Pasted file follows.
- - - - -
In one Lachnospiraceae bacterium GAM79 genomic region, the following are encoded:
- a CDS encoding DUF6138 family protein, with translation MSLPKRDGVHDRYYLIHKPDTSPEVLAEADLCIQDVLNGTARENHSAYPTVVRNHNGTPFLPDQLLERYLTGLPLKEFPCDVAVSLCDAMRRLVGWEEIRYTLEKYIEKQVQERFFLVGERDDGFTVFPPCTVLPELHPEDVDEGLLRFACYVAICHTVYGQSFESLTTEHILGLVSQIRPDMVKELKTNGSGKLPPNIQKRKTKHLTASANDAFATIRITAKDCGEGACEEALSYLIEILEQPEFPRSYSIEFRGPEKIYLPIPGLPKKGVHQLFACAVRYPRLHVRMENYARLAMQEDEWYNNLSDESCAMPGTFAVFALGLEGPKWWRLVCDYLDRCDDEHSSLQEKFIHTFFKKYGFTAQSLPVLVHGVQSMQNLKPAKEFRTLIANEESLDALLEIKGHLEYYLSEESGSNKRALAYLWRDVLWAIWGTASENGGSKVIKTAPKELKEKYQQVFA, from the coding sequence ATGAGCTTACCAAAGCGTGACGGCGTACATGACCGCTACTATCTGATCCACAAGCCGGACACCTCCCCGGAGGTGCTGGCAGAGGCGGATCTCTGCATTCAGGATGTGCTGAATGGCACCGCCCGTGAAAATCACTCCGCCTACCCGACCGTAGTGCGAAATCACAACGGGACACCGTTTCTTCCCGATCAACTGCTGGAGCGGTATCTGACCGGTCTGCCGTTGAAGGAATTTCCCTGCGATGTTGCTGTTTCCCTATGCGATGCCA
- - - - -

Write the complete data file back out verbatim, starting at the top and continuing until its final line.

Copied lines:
In one Lachnospiraceae bacterium GAM79 genomic region, the following are encoded:
- a CDS encoding DUF6138 family protein, with translation MSLPKRDGVHDRYYLIHKPDTSPEVLAEADLCIQDVLNGTARENHSAYPTVVRNHNGTPFLPDQLLERYLTGLPLKEFPCDVAVSLCDAMRRLVGWEEIRYTLEKYIEKQVQERFFLVGERDDGFTVFPPCTVLPELHPEDVDEGLLRFACYVAICHTVYGQSFESLTTEHILGLVSQIRPDMVKELKTNGSGKLPPNIQKRKTKHLTASANDAFATIRITAKDCGEGACEEALSYLIEILEQPEFPRSYSIEFRGPEKIYLPIPGLPKKGVHQLFACAVRYPRLHVRMENYARLAMQEDEWYNNLSDESCAMPGTFAVFALGLEGPKWWRLVCDYLDRCDDEHSSLQEKFIHTFFKKYGFTAQSLPVLVHGVQSMQNLKPAKEFRTLIANEESLDALLEIKGHLEYYLSEESGSNKRALAYLWRDVLWAIWGTASENGGSKVIKTAPKELKEKYQQVFA, from the coding sequence ATGAGCTTACCAAAGCGTGACGGCGTACATGACCGCTACTATCTGATCCACAAGCCGGACACCTCCCCGGAGGTGCTGGCAGAGGCGGATCTCTGCATTCAGGATGTGCTGAATGGCACCGCCCGTGAAAATCACTCCGCCTACCCGACCGTAGTGCGAAATCACAACGGGACACCGTTTCTTCCCGATCAACTGCTGGAGCGGTATCTGACCGGTCTGCCGTTGAAGGAATTTCCCTGCGATGTTGCTGTTTCCCTATGCGATGCCA